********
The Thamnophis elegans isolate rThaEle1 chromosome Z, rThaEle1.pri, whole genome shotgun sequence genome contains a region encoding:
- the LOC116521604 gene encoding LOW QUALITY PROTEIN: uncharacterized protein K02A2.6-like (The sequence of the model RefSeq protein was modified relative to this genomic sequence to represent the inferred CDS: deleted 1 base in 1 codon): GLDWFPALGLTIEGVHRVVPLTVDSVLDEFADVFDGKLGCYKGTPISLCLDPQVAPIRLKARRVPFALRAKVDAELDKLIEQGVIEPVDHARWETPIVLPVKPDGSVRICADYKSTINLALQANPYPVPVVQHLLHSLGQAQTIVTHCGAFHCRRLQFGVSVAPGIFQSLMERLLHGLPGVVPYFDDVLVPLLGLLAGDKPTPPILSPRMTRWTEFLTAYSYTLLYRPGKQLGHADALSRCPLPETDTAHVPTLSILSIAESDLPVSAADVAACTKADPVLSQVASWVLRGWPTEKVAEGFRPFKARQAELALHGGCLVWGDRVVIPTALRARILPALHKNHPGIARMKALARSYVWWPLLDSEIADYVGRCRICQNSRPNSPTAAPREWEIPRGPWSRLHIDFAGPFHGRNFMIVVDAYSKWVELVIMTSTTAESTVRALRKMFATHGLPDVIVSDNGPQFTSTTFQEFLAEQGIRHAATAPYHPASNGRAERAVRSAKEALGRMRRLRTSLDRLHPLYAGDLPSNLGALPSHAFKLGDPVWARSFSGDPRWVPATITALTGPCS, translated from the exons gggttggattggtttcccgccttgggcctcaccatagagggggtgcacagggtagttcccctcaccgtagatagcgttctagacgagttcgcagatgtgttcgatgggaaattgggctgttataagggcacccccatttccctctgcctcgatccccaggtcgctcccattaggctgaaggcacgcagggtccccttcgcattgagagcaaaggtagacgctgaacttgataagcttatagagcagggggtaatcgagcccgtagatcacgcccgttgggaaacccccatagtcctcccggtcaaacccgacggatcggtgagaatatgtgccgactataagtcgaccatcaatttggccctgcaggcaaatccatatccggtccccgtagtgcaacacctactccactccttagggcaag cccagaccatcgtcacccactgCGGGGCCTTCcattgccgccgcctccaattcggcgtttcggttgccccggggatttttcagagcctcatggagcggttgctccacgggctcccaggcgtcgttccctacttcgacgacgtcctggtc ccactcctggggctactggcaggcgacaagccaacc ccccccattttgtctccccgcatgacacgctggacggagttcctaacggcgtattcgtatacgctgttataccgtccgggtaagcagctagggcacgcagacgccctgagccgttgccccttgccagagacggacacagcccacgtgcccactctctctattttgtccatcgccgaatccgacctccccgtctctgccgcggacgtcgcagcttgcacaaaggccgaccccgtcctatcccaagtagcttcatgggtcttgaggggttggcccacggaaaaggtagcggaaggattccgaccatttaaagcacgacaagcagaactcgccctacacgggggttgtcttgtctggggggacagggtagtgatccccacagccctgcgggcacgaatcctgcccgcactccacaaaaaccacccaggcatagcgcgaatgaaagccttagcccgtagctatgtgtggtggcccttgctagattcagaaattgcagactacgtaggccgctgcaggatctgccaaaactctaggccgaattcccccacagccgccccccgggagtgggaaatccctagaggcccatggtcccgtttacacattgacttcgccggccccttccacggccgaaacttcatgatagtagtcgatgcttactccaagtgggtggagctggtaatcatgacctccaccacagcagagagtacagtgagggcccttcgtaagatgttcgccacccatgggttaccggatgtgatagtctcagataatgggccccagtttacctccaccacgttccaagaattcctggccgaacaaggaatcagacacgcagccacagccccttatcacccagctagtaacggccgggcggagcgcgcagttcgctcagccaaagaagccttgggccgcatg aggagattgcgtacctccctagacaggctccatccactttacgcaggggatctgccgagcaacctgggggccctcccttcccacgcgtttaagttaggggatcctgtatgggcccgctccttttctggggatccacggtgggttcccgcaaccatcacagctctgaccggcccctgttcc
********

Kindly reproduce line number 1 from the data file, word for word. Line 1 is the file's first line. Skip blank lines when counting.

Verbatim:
The Thamnophis elegans isolate rThaEle1 chromosome Z, rThaEle1.pri, whole genome shotgun sequence genome contains a region encoding: